Biodiversity offsetting may be controversial, but we can all do our bit to improve the environment and natural habitats

Andrew Kinsey

Biodiversity offsetting has hit the headlines recently as part of the UK government’s plan to encourage development, tackle the housing crisis and generally give the economy a sharp kick up the backside.

Some have welcomed this as a practical way of speeding up development by providing a market based solution to allow developments to be built and protect the environment at the same time. In simple terms, this means if you have to destroy habitats or transform ecologically valuable land in one place, it’s acceptable provided you compensate by creating it elsewhere.

Needless to say this has proved somewhat controversial with the eco-activist and NGO community. More than 140 environmental groups from around the world have signed a declaration opposed to biodiversity offsetting, as they see it as simply a licence to destroy valuable green spaces. In short many of them think that B.O. stinks.

There is also a distinct lack of trust that developers can or will achieve the aim of biodiversity offsetting which is to have no net loss of biodiversity, borne from experience around the world in similar projects.

Given this backlash it’s potentially risky for those who would be involved in offsetting projects, as their efforts may be seen as a way of green-washing products and services rather than as part of any meaningful programme to limit or reduce environmental impact.

Part of the difficulty is in measuring biodiversity. Ecological value can vary over time, and some habitats like ancient woodlands are, by definition irreplaceable. There are also issues of additionality and the relationship of the offsetting project with the surrounding environment.

Inevitably questions such as the following arise:

  • Is what is being done a genuine enhancement or improvement or just maintaining existing features?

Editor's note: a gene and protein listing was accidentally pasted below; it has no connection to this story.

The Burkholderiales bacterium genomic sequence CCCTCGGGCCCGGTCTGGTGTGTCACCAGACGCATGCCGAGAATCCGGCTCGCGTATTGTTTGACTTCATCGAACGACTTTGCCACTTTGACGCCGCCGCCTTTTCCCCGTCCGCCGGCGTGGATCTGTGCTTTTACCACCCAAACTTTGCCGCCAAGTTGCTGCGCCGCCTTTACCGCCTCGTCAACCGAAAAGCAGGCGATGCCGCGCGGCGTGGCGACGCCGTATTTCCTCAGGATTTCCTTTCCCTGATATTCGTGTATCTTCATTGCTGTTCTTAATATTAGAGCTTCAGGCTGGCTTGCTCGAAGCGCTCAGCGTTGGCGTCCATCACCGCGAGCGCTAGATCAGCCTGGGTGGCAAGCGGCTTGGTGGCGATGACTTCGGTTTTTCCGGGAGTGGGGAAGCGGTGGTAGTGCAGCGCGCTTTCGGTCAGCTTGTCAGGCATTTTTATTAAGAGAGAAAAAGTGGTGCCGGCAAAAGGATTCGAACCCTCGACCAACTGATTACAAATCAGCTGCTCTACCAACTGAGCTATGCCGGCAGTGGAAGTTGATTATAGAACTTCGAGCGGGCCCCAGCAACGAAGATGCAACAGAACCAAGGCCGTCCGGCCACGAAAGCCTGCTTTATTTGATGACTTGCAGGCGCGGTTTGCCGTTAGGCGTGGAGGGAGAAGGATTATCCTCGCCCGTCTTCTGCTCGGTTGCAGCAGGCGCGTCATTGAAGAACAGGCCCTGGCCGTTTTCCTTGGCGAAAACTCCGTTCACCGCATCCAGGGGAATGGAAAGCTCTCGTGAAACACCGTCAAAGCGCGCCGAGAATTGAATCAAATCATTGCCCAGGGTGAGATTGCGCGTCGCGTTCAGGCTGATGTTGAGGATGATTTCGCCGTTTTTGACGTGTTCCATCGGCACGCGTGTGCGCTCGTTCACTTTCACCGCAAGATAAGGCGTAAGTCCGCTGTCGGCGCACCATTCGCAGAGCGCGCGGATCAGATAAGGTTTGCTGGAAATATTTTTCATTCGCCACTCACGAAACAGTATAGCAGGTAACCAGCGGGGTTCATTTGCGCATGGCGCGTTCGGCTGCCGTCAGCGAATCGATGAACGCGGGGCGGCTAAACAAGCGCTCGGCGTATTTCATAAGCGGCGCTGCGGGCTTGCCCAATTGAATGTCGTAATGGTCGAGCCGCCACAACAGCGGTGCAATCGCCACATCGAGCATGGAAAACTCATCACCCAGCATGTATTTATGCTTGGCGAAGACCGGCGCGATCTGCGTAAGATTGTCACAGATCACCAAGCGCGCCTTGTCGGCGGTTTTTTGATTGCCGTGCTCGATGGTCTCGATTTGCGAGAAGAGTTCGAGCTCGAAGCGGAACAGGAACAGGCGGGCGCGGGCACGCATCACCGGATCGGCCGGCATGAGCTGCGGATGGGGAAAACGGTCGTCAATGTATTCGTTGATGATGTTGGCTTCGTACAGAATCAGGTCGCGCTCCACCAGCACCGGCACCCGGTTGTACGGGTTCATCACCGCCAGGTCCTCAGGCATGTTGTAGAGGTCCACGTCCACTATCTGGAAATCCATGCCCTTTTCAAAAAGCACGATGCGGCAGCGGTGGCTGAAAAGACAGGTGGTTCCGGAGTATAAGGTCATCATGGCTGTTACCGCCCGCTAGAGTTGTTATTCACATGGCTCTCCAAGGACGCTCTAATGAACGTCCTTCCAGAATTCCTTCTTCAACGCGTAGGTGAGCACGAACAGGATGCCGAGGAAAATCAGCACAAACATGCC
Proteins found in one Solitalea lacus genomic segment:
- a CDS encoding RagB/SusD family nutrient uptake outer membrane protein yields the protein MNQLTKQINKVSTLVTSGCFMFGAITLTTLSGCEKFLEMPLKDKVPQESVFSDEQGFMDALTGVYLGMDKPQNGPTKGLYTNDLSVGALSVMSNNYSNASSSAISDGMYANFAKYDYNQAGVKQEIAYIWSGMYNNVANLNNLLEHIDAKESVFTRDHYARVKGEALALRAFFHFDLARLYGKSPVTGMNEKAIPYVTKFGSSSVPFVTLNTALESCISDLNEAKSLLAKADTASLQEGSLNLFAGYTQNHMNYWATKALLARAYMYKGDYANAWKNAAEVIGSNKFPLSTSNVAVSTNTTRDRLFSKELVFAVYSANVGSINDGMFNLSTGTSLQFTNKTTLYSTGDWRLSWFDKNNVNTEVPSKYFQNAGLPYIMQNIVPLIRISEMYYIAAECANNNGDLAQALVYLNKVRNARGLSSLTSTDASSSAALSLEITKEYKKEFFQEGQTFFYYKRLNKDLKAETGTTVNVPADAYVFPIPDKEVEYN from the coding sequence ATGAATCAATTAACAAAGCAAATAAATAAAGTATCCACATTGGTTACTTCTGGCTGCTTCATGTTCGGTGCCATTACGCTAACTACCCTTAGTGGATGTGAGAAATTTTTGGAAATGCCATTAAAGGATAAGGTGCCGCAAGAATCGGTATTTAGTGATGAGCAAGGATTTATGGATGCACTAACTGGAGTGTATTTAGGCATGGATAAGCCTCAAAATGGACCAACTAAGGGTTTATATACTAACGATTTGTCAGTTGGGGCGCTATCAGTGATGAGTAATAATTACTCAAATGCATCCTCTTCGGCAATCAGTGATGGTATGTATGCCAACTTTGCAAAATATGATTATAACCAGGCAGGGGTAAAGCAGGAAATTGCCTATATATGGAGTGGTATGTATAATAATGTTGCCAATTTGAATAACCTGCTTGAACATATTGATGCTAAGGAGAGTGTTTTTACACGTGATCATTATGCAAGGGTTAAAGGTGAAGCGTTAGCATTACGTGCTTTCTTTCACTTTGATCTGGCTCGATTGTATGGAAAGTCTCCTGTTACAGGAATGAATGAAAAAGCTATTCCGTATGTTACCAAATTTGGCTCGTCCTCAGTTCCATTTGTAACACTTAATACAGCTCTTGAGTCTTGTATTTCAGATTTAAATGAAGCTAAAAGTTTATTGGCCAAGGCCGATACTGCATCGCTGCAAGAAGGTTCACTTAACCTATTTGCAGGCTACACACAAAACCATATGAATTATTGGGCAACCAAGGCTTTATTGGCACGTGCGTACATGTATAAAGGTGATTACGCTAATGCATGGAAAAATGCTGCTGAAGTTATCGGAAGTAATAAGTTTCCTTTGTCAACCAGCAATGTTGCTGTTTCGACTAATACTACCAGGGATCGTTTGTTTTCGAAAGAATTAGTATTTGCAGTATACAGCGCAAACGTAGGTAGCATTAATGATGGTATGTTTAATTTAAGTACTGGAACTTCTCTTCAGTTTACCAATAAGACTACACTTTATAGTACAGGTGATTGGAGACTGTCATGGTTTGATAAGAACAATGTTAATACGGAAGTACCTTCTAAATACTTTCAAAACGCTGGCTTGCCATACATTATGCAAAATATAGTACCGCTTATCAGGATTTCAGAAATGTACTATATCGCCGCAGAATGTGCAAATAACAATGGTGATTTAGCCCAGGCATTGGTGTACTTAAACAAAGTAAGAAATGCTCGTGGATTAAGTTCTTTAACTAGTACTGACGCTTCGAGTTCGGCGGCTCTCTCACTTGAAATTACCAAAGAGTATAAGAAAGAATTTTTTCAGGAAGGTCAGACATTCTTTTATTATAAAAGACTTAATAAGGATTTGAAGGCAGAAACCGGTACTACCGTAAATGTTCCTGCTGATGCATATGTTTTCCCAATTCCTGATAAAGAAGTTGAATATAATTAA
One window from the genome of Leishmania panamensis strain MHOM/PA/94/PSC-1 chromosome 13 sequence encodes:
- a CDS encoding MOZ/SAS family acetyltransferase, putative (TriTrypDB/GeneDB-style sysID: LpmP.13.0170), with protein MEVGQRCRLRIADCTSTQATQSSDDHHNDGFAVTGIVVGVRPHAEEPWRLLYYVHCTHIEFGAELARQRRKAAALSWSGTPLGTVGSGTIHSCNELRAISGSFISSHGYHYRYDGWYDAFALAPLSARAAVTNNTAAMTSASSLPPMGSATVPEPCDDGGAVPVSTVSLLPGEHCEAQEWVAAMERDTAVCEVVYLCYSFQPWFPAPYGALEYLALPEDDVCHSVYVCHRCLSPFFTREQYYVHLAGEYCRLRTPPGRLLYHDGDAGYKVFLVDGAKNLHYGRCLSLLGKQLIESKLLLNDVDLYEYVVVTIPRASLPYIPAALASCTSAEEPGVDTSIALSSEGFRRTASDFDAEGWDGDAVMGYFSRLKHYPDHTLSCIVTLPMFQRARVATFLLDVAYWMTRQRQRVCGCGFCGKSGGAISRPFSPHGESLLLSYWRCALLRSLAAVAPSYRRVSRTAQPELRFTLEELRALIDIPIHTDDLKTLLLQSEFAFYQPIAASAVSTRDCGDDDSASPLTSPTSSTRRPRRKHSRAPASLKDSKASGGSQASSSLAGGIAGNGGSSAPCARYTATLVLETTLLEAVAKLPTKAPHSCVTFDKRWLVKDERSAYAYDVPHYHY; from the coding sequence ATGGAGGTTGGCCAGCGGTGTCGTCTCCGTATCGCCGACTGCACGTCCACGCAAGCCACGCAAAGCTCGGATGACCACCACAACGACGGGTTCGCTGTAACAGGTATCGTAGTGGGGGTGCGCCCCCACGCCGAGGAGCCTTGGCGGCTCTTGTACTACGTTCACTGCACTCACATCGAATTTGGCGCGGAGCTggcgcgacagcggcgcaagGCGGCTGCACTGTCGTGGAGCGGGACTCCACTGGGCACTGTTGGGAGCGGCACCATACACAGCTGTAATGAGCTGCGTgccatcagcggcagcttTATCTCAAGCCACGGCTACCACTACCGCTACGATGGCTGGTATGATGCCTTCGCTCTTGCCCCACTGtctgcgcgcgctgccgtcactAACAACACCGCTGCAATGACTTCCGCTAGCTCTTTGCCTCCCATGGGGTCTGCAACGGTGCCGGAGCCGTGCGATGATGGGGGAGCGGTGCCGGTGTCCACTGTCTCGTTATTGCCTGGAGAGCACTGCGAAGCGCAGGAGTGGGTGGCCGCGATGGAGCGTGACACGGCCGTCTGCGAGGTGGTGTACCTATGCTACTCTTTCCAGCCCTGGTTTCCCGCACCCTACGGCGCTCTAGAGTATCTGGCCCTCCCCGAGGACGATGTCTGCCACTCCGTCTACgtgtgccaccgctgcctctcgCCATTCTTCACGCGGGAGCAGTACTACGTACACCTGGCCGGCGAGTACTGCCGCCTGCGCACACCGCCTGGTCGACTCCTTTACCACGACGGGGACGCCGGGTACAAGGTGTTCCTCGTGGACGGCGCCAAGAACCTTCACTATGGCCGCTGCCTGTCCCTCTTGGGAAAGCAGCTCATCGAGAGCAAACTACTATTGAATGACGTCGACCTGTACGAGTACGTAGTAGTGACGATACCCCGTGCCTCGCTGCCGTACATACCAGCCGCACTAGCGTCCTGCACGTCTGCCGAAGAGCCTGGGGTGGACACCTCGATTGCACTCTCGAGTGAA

• How is the maintenance and protection of those new features going to be guaranteed in the long term?
  • Do the improvements being made link to other surrounding natural habitats or is it a biodiversity theme park in a desert?
  • Is there potential for double counting where one party pays for the work and another carries it out?

The voluntary approach currently espoused by the government is simplistic and may lead to uncertainty and inconsistency in how the principles are applied.

But whatever you think about the principles of offsetting, it shouldn’t stop us trying to improve our environment either on or offsite.

At Mace for example, we’re not involved in offsetting projects, but we have recognised the importance of biodiversity to our business. We’ve established a partnership with the London Wildlife Trust (LWT) to encourage our staff to volunteer and help preserve and enhance habitats that LWT manage. We’ve also developed measures to record our impact and include these in our project key performance indicators to encourage further action.

Biodiversity offsetting could play a part in improving our environment provided it is properly administered and strictly controlled and, crucially, accepted by a wide range of stakeholders. We’ll be keeping a close eye on developments.

Andrew Kinsey is an operations director and head of sustainability for construction at Mace